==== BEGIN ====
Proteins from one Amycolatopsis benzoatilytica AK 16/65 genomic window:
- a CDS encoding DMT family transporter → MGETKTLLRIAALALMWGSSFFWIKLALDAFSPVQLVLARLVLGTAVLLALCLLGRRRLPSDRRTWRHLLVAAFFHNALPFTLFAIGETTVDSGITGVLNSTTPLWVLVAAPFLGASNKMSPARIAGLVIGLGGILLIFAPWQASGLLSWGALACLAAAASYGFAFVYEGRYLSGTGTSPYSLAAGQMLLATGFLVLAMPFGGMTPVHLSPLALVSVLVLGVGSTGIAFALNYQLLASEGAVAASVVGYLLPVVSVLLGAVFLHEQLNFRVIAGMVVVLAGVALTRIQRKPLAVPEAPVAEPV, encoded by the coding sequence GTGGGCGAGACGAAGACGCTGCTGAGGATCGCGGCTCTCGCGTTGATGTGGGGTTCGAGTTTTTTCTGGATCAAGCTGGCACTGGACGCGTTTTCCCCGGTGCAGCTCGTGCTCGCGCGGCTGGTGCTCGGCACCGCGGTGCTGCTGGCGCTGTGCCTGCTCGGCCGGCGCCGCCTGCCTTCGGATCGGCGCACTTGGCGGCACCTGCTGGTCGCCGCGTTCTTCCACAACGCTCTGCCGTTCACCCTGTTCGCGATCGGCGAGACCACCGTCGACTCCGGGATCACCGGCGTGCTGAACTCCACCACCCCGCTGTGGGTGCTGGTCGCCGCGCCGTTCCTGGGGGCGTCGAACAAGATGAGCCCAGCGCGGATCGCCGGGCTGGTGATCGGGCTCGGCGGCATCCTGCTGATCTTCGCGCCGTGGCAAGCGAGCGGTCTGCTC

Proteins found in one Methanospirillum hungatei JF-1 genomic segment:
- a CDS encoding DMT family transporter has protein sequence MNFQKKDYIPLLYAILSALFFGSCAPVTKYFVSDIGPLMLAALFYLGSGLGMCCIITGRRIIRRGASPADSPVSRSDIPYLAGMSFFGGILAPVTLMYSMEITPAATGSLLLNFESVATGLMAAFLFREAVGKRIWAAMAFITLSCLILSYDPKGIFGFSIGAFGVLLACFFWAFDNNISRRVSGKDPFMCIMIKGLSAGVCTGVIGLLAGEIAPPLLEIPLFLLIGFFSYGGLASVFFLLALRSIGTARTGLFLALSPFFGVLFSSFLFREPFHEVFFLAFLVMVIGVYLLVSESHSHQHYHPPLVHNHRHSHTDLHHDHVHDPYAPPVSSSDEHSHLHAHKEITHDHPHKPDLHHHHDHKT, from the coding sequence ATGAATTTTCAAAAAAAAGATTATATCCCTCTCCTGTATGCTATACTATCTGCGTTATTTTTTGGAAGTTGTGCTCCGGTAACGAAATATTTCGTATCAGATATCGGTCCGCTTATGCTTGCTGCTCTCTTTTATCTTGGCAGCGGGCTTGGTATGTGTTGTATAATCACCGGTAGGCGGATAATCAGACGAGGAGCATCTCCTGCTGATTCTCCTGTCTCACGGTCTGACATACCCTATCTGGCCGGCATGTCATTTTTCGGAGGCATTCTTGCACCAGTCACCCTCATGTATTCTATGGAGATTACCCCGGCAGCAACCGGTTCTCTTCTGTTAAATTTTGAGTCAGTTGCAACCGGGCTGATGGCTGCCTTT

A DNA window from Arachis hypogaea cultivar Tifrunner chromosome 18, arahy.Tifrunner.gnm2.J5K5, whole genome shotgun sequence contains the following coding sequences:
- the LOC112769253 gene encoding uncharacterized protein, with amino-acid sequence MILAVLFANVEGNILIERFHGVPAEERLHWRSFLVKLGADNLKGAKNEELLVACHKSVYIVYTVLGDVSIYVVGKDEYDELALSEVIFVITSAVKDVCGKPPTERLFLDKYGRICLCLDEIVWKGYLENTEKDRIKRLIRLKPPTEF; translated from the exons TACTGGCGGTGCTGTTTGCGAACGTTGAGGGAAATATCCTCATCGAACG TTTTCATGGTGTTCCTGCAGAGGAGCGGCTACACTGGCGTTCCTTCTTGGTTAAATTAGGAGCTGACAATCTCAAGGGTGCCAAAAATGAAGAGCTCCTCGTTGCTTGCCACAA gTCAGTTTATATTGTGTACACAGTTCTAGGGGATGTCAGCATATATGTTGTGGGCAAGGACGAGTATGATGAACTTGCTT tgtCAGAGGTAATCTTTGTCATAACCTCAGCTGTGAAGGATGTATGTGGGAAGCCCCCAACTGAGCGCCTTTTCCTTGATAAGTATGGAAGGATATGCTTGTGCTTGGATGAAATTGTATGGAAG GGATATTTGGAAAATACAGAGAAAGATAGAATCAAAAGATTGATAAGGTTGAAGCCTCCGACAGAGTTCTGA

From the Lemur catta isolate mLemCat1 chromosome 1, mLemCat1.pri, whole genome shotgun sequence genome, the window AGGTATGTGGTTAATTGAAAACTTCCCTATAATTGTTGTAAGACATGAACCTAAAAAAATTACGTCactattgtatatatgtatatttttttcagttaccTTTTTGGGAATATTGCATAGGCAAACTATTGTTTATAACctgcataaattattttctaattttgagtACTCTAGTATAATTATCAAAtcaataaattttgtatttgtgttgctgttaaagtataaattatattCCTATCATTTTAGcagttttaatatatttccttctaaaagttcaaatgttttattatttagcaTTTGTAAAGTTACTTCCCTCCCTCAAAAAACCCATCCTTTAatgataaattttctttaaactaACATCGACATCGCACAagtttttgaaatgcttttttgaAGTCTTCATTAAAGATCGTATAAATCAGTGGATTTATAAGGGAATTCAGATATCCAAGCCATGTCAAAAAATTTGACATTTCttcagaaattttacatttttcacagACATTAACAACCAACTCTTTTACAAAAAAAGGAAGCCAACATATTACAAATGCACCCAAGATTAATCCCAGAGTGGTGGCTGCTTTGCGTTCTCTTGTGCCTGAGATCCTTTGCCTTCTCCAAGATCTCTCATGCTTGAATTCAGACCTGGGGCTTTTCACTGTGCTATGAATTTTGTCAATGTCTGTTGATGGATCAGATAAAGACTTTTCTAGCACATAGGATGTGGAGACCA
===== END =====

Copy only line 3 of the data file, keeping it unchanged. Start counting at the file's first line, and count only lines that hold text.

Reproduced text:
Proteins found in one Methanospirillum hungatei JF-1 genomic segment: